An advantage of the buoyant lead finger stop structures 198 embodiment is that the need for a highly accurate adhesive material control system is eliminated, because the amount of adhesive material 114 (of a specific density and viscosity) displaced by a specific buoyant lead finger stop structure 198 for a given force applied to the lead fingers 104 can be determined and will be substantially constant. In other words, for a given force on the lead fingers on a specific buoyant lead finger stop structure 198, the level of the specific adhesive material 114 will always rise to substantially the same position, so long as sufficient adhesive material resides in the adhesive reservoir 110.

When the bottom surface 124 of the lead fingers 104 comes in contact with the adhesive material 114, the adhesive material 114 wets out across the bottom surface 124 of the lead fingers 104. Preferably, a mechanism (not shown) controlling the downward motion of the lead fingers 104 will be connected to a pressure sensor (not shown) which will trigger the mechanism to stop when a predetermined pressure is attained. As shown in FIG. 36, when the lead fingers 104 are retracted from the adhesive material 114, the cohesion of the adhesive material 114 with the lead fingers 104 pulls some of the adhesive material 114 from the bulk of the adhesive material 114 to form an adhesive film 126 on the bottom surface 124 of the lead finger 104.

It is also understood that multiple reservoirs 110 could be configured as shown in FIG. 37. With such a configuration, the adhesive material 114 can be applied to the lead fingers 104 of multiple lead frames 102 simultaneously.

Once the adhesive material 114 has been applied to the lead fingers 104, the lead frame ribbon 100 may, optionally, be fed to a curing oven 118, shown in FIGS. 2, 3, 4, and 37, to set the adhesive material 114. A semiconductor die (not shown) then can be attached to a lead frame 102 and adhesive film 126 by known LOC attach methods.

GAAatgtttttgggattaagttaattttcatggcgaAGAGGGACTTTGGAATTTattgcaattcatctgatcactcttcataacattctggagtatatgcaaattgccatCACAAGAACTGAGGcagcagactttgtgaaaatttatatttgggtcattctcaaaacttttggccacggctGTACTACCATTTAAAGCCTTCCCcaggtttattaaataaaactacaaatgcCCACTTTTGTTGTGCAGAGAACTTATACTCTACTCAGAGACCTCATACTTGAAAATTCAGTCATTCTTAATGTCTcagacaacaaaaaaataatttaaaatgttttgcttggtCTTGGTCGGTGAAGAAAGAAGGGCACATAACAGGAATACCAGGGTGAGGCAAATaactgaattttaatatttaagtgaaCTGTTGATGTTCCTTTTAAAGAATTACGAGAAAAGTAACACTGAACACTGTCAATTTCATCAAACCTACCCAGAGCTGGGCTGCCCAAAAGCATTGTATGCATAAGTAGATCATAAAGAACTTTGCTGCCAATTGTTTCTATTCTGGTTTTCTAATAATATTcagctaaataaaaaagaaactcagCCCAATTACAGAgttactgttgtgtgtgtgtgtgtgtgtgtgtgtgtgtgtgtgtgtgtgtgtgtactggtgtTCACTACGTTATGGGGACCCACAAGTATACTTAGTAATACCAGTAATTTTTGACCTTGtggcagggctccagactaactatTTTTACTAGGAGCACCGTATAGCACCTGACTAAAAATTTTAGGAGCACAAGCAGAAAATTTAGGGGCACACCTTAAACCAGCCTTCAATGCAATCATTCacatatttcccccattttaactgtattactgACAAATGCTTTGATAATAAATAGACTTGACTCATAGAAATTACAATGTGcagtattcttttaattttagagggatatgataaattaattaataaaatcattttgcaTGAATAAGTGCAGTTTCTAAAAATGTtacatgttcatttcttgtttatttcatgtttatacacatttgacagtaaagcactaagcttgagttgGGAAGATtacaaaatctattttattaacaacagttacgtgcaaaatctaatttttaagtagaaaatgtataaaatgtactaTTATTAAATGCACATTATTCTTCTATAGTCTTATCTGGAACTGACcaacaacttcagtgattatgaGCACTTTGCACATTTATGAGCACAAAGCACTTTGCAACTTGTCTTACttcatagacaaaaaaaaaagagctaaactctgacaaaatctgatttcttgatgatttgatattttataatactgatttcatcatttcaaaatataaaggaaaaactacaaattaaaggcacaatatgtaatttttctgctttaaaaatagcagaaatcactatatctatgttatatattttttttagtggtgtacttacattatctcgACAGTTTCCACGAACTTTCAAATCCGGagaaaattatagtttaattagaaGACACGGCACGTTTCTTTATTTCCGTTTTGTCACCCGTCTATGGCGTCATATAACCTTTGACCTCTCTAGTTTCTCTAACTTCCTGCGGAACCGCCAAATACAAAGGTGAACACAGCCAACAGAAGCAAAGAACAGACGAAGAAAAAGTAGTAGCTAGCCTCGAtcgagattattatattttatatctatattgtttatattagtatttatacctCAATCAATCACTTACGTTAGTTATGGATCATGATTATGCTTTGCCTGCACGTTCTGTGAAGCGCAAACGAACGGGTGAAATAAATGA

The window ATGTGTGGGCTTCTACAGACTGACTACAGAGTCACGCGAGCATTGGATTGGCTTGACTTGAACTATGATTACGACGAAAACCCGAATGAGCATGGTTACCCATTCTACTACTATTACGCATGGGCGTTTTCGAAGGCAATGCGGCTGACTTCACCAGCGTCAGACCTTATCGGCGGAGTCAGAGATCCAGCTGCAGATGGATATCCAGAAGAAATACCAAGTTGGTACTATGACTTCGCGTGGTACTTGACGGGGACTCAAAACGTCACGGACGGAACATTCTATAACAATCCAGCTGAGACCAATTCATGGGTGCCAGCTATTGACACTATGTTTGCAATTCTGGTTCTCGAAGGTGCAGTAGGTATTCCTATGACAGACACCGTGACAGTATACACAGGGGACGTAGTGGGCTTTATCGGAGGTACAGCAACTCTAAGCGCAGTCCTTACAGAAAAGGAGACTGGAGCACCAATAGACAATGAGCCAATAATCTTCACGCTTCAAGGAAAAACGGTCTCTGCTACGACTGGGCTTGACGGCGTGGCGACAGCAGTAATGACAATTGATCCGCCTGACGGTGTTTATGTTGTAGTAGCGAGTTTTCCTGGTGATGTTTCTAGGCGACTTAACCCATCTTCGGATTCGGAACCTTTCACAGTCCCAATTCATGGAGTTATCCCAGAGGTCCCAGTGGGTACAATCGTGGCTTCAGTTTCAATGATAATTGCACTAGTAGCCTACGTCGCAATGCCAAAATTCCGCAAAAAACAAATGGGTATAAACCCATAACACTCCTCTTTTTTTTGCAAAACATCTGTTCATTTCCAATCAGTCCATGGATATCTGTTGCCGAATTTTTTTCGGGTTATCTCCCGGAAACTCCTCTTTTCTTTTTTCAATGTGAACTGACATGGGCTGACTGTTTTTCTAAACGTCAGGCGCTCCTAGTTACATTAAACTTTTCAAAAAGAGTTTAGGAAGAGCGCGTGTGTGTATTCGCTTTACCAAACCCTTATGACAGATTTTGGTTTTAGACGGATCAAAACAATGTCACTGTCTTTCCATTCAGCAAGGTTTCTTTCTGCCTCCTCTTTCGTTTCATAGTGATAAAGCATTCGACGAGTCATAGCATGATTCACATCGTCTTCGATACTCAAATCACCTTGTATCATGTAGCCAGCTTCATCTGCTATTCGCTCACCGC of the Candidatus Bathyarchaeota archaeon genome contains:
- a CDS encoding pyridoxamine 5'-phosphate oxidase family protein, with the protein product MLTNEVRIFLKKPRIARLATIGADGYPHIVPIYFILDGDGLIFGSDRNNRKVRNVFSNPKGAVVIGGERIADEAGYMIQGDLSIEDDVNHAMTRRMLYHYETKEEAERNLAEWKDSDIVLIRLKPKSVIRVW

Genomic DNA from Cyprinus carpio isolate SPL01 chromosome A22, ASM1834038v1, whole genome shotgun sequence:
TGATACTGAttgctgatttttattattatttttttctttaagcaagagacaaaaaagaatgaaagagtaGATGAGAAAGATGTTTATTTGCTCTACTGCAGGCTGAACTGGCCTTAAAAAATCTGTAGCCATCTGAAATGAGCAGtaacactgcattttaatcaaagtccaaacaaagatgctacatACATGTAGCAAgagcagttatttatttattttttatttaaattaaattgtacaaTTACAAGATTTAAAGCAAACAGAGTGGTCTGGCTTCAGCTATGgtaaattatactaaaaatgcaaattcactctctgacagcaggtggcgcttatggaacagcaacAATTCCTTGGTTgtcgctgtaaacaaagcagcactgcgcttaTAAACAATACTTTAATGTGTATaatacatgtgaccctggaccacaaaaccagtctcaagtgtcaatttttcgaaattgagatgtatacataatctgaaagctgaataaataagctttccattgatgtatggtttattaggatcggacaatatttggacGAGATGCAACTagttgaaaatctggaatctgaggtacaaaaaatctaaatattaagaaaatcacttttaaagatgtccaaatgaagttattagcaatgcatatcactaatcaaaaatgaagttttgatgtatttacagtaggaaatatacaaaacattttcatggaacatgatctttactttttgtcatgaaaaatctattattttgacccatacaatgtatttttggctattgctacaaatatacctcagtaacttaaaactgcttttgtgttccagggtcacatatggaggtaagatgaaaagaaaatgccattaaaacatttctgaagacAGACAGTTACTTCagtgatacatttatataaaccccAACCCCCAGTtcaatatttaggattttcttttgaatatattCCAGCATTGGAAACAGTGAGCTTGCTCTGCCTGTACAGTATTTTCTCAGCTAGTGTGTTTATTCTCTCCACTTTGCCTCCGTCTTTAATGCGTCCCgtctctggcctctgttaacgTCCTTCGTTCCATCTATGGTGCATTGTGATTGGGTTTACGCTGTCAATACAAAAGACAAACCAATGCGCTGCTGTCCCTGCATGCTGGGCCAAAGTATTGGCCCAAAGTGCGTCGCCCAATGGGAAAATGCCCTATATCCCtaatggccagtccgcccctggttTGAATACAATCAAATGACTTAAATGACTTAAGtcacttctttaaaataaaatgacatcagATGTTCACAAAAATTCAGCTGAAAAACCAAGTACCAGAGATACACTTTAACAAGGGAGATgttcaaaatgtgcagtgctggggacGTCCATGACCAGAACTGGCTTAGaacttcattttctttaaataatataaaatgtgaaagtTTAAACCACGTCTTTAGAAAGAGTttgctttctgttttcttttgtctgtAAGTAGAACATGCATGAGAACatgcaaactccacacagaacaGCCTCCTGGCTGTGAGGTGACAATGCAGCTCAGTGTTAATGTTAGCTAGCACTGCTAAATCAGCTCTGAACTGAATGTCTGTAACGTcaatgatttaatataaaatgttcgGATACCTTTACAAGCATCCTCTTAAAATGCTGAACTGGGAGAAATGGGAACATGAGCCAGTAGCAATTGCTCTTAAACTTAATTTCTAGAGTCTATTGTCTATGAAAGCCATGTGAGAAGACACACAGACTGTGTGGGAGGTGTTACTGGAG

It is also understood that the present invention can be used to apply viscous materials to any semiconductor element. FIGS. 38-41 illustrate an exemplary alternate embodiment of the present invention wherein a carrier substrate 202 is brought into contact with the adhesive material 114 on a coating stencil 184 and is retracted therefrom. Elements common to FIGS. 22-24 and FIGS. 38-41 retain the same numeric designations. As shown in FIG. 38, the carrier substrate 202 is positioned over the adhesive reservoir 110. The adhesive reservoir 110 has the adhesive material 114 extending through the apertures (not shown) in the coating stencil 184, such as the coating stencil 150 illustrated in FIG. 16 and the coating stencil 156 illustrated in FIG. 17.

As shown in FIG. 39, the carrier substrate 202 is lowered into the exposed surface 122 (shown in FIG. 38) of the adhesive material 114 to an upper surface 186 of the coating stencil 184. When the bottom surface 204 of the carrier substrate 202 comes in contact with the coating stencil upper surface 186, the adhesive material 114 wets out across the bottom surface 204 of the carrier substrate 202. As shown in FIG. 40, when the carrier substrate 202 is retracted from the adhesive material 114, the cohesion of the adhesive material 114 with the carrier substrate 202 pulls some of the adhesive material 114 from the bulk of the adhesive material 114 to form an adhesive film 206 on the bottom surface 204 of the carrier substrate 202.

As shown in FIG. 41, the carrier substrate 202 can be inverted and a semiconductor chip 208 may be adhered to the carrier substrate 202 with the adhesive film 206. The semiconductor chip 208 can make an electrical connection with the carrier substrate 202 utilizing any known electrical connector 212, such as bond wires (shown) or TAB connectors. It is, of course, understood that the semiconductor chip 208 can be coated in the adhesive material by a method of the present invention and attached to the carrier substrate 202.

A controlled amount of conductive material 222 can be applied to pads 224 (shown as bond pads) on a first component 226 (shown as a flip-chip type semiconductor) and/or to pads 228 (shown as trace pads) on a second component 232 (shown as a printed circuit board) using the apparatus and methods of the present invention. The first component pads 224 and the second component pads 228 can be aligned and electrically attached together, as shown in FIG. 42.

Having thus described in detail preferred embodiments of the present invention, it is to be understood that the invention defined by the appended claims is not to be limited by particular details set forth in the above description as many apparent variations thereof are possible without departing from the spirit or scope thereof.